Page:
Abstract: When I was asked to write ‘something on whiteness’ by a friend of mine, I thought “what” – what can I write on ‘whiteness’? I am an Aboriginal woman, not a white woman. I don’t know the mechanisms of white minds although I’ve been married to a Dutch man for many years”. The request from my friend was food for thought. Although I had tried to fathom the mind of my husband, colour played no part of our sometimes heated disagreements. It was more of a gender struggle, a clash of wills between a husband and wife; a man and a woman – unless I called him a ‘bull-headed Dutchman’ and he would call me a ‘hard-headed Aboriginal woman’. But his whiteness and my Aboriginality never entered the equation when tempers flared over some trivial domestic matter during our forty-five year union. So when Anne asked me to write my perspectives on ‘whiteness’, I thought, “Here’s a challenge. How do I begin this paper”? My best approach to this quandary was to be honest with myself, the reader and the white people who have helped me over the years. With this problem solved, here are my perspectives on ‘whiteness’ and ‘white privilege’.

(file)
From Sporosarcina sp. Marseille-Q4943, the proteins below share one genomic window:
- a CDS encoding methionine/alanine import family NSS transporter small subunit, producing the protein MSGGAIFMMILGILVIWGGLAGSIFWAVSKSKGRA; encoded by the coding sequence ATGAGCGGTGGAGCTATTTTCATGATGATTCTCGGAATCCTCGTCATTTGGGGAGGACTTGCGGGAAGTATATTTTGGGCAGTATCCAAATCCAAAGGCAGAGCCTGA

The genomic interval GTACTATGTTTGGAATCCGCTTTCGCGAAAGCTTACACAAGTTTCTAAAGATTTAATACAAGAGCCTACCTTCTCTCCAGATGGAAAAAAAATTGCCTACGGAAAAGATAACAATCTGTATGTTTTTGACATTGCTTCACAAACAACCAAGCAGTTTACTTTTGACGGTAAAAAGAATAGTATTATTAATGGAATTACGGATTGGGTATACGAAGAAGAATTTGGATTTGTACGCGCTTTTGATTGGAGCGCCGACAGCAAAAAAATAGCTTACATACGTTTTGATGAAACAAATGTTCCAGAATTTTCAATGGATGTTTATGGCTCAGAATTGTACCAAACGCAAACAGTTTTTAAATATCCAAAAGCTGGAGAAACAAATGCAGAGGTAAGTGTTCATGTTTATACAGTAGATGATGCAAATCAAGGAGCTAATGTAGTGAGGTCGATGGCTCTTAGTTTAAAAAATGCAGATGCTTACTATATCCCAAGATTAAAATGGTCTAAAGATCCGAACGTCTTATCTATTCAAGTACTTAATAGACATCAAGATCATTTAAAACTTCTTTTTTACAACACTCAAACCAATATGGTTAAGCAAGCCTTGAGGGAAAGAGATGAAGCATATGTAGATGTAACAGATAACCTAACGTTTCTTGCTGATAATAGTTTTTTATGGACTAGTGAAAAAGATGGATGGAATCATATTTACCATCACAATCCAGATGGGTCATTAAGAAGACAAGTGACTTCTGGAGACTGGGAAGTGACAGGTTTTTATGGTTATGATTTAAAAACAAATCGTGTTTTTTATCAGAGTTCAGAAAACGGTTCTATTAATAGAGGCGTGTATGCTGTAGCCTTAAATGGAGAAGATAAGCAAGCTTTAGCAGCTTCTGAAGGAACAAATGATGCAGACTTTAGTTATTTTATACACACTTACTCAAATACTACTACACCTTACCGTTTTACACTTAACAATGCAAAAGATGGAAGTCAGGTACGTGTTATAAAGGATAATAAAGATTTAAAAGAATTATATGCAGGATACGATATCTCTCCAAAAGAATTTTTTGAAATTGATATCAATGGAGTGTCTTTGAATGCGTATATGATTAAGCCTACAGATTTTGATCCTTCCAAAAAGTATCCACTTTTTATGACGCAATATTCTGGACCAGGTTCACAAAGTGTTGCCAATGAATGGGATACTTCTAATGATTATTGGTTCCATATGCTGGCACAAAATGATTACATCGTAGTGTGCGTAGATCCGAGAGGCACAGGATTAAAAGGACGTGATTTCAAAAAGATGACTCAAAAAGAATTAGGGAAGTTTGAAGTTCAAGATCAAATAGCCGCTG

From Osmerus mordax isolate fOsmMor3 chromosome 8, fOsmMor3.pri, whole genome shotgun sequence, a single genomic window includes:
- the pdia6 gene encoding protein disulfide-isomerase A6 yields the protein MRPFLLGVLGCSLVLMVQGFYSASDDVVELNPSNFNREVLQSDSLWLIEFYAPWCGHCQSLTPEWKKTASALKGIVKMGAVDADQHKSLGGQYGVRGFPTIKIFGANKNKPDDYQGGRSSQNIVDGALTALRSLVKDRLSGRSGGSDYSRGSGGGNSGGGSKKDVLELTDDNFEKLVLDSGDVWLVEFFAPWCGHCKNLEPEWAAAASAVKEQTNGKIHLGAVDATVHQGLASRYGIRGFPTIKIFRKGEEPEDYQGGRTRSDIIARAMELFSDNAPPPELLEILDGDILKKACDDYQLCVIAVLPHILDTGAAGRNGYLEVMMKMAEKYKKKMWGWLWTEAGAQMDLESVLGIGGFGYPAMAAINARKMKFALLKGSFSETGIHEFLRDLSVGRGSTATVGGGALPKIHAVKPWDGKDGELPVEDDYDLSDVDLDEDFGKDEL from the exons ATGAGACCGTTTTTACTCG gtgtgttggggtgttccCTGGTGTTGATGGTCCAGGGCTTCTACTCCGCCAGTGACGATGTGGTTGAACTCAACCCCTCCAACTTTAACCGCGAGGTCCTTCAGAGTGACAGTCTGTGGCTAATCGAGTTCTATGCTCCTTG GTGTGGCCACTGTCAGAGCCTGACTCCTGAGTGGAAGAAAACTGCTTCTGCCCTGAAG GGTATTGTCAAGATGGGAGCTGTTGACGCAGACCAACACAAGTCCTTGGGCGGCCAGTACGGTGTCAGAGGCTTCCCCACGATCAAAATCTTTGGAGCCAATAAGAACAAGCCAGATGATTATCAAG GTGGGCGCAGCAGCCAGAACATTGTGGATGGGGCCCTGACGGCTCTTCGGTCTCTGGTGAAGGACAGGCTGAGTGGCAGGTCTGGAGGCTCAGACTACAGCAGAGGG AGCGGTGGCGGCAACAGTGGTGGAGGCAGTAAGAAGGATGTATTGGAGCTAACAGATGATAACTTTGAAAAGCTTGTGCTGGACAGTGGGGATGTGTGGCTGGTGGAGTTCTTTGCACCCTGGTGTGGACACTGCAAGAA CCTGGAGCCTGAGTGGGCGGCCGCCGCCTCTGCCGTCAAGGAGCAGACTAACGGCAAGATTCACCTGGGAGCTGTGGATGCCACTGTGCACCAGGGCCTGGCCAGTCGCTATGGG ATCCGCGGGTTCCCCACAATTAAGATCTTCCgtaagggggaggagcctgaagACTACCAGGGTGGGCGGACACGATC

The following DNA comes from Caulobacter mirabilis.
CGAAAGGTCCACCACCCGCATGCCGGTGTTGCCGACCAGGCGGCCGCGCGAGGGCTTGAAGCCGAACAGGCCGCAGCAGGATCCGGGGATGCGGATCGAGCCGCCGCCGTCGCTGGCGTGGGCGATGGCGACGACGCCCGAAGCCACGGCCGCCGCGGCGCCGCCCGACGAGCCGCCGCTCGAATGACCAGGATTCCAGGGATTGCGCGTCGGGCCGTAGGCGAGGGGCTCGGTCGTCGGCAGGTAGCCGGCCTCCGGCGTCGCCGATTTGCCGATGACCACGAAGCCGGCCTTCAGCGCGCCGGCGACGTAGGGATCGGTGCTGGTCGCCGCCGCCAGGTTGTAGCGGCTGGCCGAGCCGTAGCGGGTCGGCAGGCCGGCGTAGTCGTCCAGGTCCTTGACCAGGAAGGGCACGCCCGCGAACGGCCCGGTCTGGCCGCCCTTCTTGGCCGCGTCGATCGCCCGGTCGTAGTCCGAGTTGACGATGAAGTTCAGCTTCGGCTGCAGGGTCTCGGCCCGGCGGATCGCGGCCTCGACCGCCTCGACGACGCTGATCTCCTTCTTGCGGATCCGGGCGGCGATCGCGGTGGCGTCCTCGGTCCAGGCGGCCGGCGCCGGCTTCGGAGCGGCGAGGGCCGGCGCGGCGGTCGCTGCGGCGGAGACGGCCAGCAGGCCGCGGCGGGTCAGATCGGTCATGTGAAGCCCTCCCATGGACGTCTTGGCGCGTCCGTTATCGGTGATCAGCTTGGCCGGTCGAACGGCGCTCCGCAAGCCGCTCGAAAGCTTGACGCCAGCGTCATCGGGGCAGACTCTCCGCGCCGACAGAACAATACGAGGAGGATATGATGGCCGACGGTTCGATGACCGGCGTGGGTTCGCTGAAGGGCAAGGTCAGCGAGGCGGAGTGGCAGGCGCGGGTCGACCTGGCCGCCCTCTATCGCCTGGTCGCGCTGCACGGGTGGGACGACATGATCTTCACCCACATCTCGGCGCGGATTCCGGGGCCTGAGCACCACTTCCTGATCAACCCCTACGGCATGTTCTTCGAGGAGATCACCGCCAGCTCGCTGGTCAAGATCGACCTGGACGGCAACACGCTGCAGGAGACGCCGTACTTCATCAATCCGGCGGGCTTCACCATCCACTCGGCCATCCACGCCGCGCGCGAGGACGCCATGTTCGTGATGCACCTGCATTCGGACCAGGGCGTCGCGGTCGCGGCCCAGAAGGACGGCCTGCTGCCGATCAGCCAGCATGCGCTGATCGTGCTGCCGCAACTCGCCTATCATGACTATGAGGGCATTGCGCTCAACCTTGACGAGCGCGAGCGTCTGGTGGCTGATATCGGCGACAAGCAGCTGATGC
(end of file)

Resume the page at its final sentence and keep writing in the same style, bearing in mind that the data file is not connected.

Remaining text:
Copyright © Rosemary van den Berg 2011.